A Peek Into The Kitchen: Preparing Our Monday Night Thanksgiving Dinner

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James made this huge pot of cranberry sauce. Is it enough to feed 120, we wondered. Turns out it was. Later, we stirred in sliced kumquats which we'd candied in maple syrup.

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Since I’ve been blogging, my camera has become another of the tools I bring with me wherever I go to cook. Last Monday was no exception, as I hoped to capture a feel for what goes on behind the scenes in preparing our Monday Night Dinner Thanksgiving meal. Our Monday-before-Thanksgiving celebration is likely to be both the meal with the greatest number of dishes and the largest attendance of all the meals in a year. In short, there is the potential for stress! As usual, things started out well, and I got a number of shots of the early stages of prep, which I share with you here.  Later, also as usual, things got more intense, and I had to put away the camera and devote 100 per cent of my attention to cooking.

As you might imagine, a meal like this takes some planning. Two months ahead of time, James Holloway, our other Monday night chef, and I hash out the menu.  A week ahead, we divide up the menu, deciding who will be responsible for purchasing and preparing each dish. I bought the pie ingredients on Friday, and spent most of Sunday preparing the pies and the tofu cream. Monday morning I was up early, left my home shortly after 9 and made it to Berkeley Bowl, which was in full pre-Thanksgiving madhouse mode, to do my half of the shopping.  By noon I was pulling up in front of the First Baptist Church, our dinner venue. James was already on site, and had the cranberry sauce nearly done. Later, Paul Schmitt, who regularly serves as our prep cook and pot washer, joined us. He did a heroic job of frying our croquettes on the griddle, among other tasks. And thankfully, Jeff Coate, who volunteers occasionally, also came by to help out. We put him to work trimming the green beans and making up the croquettes (we welcome kitchen volunteers who are willing to pitch in and do whatever needs to be done). It was a real team effort and by 6:30 everything was done, and only the clean-up remained.  We have been working together so long, we are like that proverbial well-oiled machine.  It’s a lot of work, but because we like each other and get on well, it’s also a pleasure.  I should add, that it really does take a village to put on a community dinner like ours.  It only happens because of the faithful work, year after year, of our volunteers, supervised by dinner manager, Ilona Pollak.  In a future post, I hope to highlight what they all do. In case you missed it, yesterday’s post shows and describes in detail everything we made. All in all, it was a lovely evening.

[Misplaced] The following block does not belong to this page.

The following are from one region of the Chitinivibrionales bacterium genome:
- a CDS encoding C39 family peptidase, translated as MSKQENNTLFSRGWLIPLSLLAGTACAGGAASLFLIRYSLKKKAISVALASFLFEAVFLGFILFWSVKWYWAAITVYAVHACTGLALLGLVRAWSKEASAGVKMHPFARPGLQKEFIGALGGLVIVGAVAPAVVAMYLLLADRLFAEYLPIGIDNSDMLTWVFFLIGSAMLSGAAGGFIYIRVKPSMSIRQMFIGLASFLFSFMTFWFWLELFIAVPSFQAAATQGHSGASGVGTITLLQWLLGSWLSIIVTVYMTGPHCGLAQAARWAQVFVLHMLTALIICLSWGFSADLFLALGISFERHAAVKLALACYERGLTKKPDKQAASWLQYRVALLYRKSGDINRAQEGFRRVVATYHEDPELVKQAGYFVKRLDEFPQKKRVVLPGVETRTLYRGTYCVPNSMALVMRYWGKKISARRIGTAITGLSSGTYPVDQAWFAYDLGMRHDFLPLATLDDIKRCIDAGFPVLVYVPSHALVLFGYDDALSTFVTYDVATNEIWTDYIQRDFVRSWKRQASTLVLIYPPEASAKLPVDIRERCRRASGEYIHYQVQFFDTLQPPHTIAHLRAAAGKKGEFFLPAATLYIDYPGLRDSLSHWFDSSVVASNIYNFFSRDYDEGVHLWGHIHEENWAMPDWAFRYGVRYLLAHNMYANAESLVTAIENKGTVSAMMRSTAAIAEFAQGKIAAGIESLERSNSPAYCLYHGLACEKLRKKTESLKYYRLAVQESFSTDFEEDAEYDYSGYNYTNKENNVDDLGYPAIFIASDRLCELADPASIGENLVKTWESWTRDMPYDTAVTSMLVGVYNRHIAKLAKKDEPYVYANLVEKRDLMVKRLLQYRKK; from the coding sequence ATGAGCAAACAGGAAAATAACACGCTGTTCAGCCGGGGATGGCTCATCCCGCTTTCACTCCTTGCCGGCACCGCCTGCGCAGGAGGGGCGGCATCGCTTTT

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James gives the cranberry sauce a final taste (more photos after the jump).

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Test Your Produce IQ: Can You Identify These Unusual Fruits?

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Back in June, I asked you to test your knowledge of unusual vegetables which I’d photographed at Berkeley Bowl, the great East Bay produce market. Today, I’m asking you to have a go at identifying a dozen fruits, also found at Berkeley Bowl. The answers are at the end of this post, but try guessing and see how many you can come up with, and then send us a comment telling how well you did. Are you a produce whiz, or do you have room for improvement?  Take this quiz and let us know! My previous post of the vegetable quiz is here. Good luck!

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Berkeley Middle Schoolers Cook With Passion In Iron Chef Contest

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You’ve all watched the Food Network’s Iron Chef: two chefs have an hour to prepare five dishes based around a secret ingredient, and three judges award points based on flavor, originality and presentation. Last week I had the privilege of being a judge at an end-of–term Iron Chef contest at Berkeley’s Willard Middle School. Berkeley has the reputation of being a wacky place, but some great things happen in that singular East Bay City. I find it remarkable that, in a program funded mostly by the U.S. Department of Agriculture, Berkeley students learn healthy cooking and gardening beginning in kindergarten.  I’ve been an Iron Chef judge at Willard before, and I’m always impressed by how much effort and skill these kids bring to the contest.  They take it seriously. In addition to the criteria used on the TV show, Willard students are also judged on teamwork, recipe writing and clean-up. Of course, these are young people with still a lot to learn, but I have to say, the food was done on time, and looked and tasted good.  Among the dishes they made: muffins, stuffed potatoes, strawberry crepes, french fries, sugar cookies, fried veggies and fried rice, latkes, and fruit salad. I so appreciate everyone who contributes to this wonderful program.  We hear a lot about the problem of obesity and poor nutrition among our youth, but in Berkeley they are actually doing something about it, and the kids seem to love it. You’ll find lots more photos after the jump.